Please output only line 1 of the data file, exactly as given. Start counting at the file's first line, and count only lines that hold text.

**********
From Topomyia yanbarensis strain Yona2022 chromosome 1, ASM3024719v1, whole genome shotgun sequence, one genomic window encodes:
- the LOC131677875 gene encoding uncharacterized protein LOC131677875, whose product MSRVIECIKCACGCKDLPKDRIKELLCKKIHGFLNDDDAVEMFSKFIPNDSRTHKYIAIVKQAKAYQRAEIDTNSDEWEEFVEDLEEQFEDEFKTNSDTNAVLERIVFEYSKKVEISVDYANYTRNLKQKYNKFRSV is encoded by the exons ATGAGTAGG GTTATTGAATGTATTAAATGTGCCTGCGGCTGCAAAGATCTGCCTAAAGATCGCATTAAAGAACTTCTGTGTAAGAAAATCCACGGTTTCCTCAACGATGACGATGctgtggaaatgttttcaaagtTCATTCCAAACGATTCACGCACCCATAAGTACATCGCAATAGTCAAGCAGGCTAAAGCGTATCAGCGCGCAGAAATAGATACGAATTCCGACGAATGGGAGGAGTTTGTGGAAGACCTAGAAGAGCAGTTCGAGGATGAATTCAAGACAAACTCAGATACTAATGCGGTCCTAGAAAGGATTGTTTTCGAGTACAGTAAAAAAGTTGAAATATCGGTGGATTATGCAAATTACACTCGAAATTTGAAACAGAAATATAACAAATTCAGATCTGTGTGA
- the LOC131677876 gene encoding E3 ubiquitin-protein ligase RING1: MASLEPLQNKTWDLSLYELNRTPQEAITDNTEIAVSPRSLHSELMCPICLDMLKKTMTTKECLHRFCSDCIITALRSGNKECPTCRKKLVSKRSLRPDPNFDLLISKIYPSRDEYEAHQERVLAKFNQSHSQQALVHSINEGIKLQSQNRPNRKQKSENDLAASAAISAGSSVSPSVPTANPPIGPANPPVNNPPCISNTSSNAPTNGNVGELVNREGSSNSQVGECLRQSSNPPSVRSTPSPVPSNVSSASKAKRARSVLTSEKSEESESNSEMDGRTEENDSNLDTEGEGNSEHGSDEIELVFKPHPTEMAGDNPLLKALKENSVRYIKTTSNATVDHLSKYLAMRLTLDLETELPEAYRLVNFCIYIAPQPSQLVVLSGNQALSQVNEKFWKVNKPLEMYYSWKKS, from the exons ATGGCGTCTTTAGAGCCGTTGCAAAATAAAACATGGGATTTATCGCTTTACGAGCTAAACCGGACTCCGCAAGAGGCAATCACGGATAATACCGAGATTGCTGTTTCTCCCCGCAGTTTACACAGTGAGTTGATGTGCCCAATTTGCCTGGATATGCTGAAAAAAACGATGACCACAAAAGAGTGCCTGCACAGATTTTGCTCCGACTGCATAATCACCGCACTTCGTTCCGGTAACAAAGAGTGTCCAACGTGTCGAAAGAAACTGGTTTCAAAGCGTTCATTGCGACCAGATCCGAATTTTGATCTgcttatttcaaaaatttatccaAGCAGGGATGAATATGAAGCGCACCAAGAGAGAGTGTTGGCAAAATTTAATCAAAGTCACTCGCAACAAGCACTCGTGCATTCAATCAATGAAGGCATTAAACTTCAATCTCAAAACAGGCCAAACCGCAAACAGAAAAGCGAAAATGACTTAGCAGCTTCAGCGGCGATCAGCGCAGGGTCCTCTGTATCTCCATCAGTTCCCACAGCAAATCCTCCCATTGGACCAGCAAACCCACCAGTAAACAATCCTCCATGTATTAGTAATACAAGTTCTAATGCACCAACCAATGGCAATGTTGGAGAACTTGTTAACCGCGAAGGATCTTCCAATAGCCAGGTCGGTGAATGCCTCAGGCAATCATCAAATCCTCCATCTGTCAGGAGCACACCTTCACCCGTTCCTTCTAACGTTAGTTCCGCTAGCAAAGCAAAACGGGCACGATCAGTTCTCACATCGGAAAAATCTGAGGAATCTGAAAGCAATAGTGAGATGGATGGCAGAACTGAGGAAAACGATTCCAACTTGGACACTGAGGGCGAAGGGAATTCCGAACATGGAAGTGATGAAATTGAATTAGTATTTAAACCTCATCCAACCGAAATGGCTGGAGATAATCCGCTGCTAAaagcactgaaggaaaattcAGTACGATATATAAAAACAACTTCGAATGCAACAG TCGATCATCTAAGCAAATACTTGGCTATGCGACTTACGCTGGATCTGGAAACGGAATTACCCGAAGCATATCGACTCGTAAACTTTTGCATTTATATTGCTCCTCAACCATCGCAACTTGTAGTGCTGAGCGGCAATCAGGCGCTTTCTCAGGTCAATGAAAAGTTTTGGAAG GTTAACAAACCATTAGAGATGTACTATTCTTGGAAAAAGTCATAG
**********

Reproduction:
From Topomyia yanbarensis strain Yona2022 chromosome 1, ASM3024719v1, whole genome shotgun sequence, one genomic window encodes: